AP – Epidemiologist Donald S. Burke said a preliminary review of mobility data shows the recent spike is consistent with an outbreak fueled by a narrow demographic such as younger people at bars and restaurants. As a second tier of hot-spot cities, Pittsburgh is still fertile ground for the virus. “The real question is are we going to overwhelm the hospital capacity in our region? Are we going to have the number of ICU beds and ventilators?”
EPI's Tiffany Gary-Webb presented testimony on COVID-19 disparities and our equity response at the July 15 House Democratic Policy Committee hearing on COVID-19 Health Disparities, impressing Representative Stephen Kinsey who wants to follow-up with Gary-Webb to connect the Philadelphia and Pittsburgh groups and using the Pittsburgh group as a model for others.
THE MORNING CALL - EPI's Tiffany Gary-Webb, member of the Pittsburgh Black Covid-19 Equity Coalition, said there is a lack of robust and accessible testing, and that testing sites are not concentrated in communities of color. “We know that there’s disproportionate impacts, so we really think interventions now are desperately needed,” she said. “The narrative is clear, so now we really need to take action.”
POST-GAZETTE - “The epidemic has a lot of drivers that go deep into society. It’s a combination of the persons who are susceptible to drug use because of unemployment and a sense of despair in many parts of our country,” Dean Emeritus Donald Burke said. And now that the world is in the middle of a pandemic where stay-at-home orders leave people isolated, unemployed, and stressed, he doesn’t doubt there will be an increase in 2020.
NEXT PITTSBURGH - Allegheny County, like Minneapolis, has substantial racial disparities that impact all of us. Our communities are starkly divided along racial and ethnic lines. With these lines come distinct differences in access to housing, education, transportation and employment. These differences translate directly to worse health outcomes among our communities of color. In Allegheny County, black people have dramatically higher rates of b...
PITTSBURGH CURRENT—"Green is associated with 'go,' 'all clear,' 'nothing to worry about'—but during this pandemic, green could not be further from the truth." Doctoral candidate Chantele Mitchell-Miland (EPI '20) and advisor EPI's Dara Mendez explain why we all still need to be vigilant and practice infection prevention precautions. The authors discuss transmission, testing and tracing, disparate impacts, and the mental health toll, calling for ...
PHILADELPHIA INQUIRER – The uptick may be linked to an increase in young adults not social distancing, so officials suspended the sale of alcohol for on-site consumption at bars and restaurants. The rise in cases suggests people don’t understand what the state’s “green” phase meant, said Anne B. Newman, EPI chair. “I think people took the green to mean that everything was fine and there wasn’t a problem.”
90.5 WESA – Social epidemiologist Christina Mair has been thinking for weeks that the county needs to close bars. She acknowledges the economic repercussions but said it might help keep infection rates low enough that kids can return to school in the fall. “It’s the risk-benefit,” she added. “Where are the places where allowing more risk because they're more important?”
PITTWIRE - The new Healthcare Advisory Group, headed by Anantha Shekhar, new senior vice chancellor for the health sciences and dean of Pitt Med, will monitor the health status of the campus and ensure compliance with legal regulations. Members, including HPM’s Mark Roberts, EPI’s Anne Newman, EOH’s Sally Wenzel, will develop recommendations for the Pitt community.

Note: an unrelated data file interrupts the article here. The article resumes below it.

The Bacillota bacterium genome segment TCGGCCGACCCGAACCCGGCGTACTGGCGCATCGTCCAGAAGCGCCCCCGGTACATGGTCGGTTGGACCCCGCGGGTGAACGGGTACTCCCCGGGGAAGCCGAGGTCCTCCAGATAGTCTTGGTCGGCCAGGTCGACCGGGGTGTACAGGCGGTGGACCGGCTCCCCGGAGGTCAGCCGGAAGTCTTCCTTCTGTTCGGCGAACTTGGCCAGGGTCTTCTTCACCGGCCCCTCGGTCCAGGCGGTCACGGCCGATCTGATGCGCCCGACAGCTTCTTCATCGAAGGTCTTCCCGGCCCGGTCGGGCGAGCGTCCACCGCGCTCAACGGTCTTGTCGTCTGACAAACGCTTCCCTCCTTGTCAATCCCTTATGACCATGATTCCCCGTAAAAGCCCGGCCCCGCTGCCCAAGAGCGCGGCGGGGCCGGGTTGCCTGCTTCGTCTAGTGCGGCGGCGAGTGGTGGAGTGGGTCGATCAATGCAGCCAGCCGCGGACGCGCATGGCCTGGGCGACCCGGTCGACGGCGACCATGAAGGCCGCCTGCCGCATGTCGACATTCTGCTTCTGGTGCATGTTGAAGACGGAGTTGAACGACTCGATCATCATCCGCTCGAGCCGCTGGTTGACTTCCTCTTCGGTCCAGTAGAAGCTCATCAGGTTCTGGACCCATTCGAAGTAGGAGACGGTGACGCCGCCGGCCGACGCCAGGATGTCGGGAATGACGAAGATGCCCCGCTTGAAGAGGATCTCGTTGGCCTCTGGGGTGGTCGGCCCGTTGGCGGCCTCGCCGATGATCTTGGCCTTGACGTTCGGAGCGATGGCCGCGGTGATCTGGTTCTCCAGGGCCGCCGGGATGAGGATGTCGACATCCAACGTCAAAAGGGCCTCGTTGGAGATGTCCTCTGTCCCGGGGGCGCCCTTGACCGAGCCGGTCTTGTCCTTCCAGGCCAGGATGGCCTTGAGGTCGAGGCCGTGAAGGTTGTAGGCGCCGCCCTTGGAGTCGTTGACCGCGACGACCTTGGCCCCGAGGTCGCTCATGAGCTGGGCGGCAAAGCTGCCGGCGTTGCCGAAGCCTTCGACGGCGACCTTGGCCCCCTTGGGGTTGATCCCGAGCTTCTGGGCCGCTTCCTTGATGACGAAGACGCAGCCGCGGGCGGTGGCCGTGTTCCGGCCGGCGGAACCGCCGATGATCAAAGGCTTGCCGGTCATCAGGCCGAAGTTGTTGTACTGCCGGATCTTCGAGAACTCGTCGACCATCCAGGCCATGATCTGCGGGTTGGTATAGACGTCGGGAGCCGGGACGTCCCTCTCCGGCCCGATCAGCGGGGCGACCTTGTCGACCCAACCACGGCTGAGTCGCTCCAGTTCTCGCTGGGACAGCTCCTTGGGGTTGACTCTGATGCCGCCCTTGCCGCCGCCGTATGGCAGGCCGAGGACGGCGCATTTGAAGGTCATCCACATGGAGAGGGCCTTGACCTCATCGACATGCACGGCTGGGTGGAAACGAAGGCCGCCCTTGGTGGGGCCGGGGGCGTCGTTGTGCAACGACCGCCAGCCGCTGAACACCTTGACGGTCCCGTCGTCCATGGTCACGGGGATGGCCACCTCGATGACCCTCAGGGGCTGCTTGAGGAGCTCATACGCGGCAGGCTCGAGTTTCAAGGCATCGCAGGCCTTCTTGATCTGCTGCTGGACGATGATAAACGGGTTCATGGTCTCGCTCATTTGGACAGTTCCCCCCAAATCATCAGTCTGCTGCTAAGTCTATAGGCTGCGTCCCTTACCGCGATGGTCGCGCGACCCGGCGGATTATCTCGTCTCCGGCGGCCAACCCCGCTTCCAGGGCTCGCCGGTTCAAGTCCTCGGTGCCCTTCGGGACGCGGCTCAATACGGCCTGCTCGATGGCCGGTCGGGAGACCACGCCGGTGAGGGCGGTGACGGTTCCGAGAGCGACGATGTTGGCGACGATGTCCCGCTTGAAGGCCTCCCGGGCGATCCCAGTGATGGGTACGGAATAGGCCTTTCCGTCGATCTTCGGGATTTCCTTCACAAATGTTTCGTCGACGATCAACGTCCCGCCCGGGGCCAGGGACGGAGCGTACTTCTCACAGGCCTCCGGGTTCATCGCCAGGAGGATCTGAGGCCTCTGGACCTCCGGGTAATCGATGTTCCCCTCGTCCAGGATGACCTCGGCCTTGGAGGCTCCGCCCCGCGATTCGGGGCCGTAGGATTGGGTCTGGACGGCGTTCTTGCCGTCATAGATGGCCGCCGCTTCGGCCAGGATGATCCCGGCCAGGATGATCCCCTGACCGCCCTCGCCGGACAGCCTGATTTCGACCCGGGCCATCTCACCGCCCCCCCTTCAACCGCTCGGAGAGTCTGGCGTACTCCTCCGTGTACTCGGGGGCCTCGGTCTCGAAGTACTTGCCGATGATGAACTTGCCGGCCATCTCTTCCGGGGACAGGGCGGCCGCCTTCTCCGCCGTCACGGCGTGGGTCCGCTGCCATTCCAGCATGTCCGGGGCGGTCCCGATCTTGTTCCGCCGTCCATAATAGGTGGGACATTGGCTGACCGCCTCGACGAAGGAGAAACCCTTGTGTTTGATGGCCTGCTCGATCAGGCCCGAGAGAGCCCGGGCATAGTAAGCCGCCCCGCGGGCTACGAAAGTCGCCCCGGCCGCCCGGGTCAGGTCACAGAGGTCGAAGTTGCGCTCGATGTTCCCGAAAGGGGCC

The fewer who attempt suicide, the fewer that die by suicide. These results have "important clinical implications" that should motivate healthcare systems to implement brief interventions, commented epidemiologist David Brent (’87 Hyg) and Nadine M. Melhem. “We need to be prepared with brief suicide preventive interventions that every clinician could deliver face to face or through telemedicine.”
EPI's Catherine Haggerty and HPM's Wendy Braund lead a conversation about the health department response to COVID-19 at the local and state levels. Haggerty starts the conversation with a discussion of the approaches, impact, and challenges of containment and mitigation efforts at the county level. Braund continues the conversation by comparing and contrasting the response at the state level.
ENVIRONMENTAL HEALTH NEWS – EOH's James Fabisiak EPI's LuAnn Brink (IDM '98, EPI '96) estimate that 40 percent of the county's air pollution-related heart disease deaths occur where 20 percent or more individuals live in poverty and/or 30 percent or more are a racial minority. Study data will be used to evaluate the impact of environmental justice on the health of our county communities.
PENN LIVE - Epidemiologist Donald Burke said, “The reason our case rates are as low as they are right now is exactly because of these emergency orders and the business closures and mitigation efforts that have followed. To pull back completely from these protections now… would be unwise in the extreme, and bordering on suicidal,” Burke said. “I really feel that strongly about it.”
WESA - Coalition scientists have pushed to get more coronavirus testing into communities of need. To get that done, EPI’s Tiffany Gary-Webb said they mapped out where Black families live in poverty and lack access to quality medical care, and then created an overlay showing where the federally qualified county health centers were located. That model allowed the council to effectively increase access to testing within that area.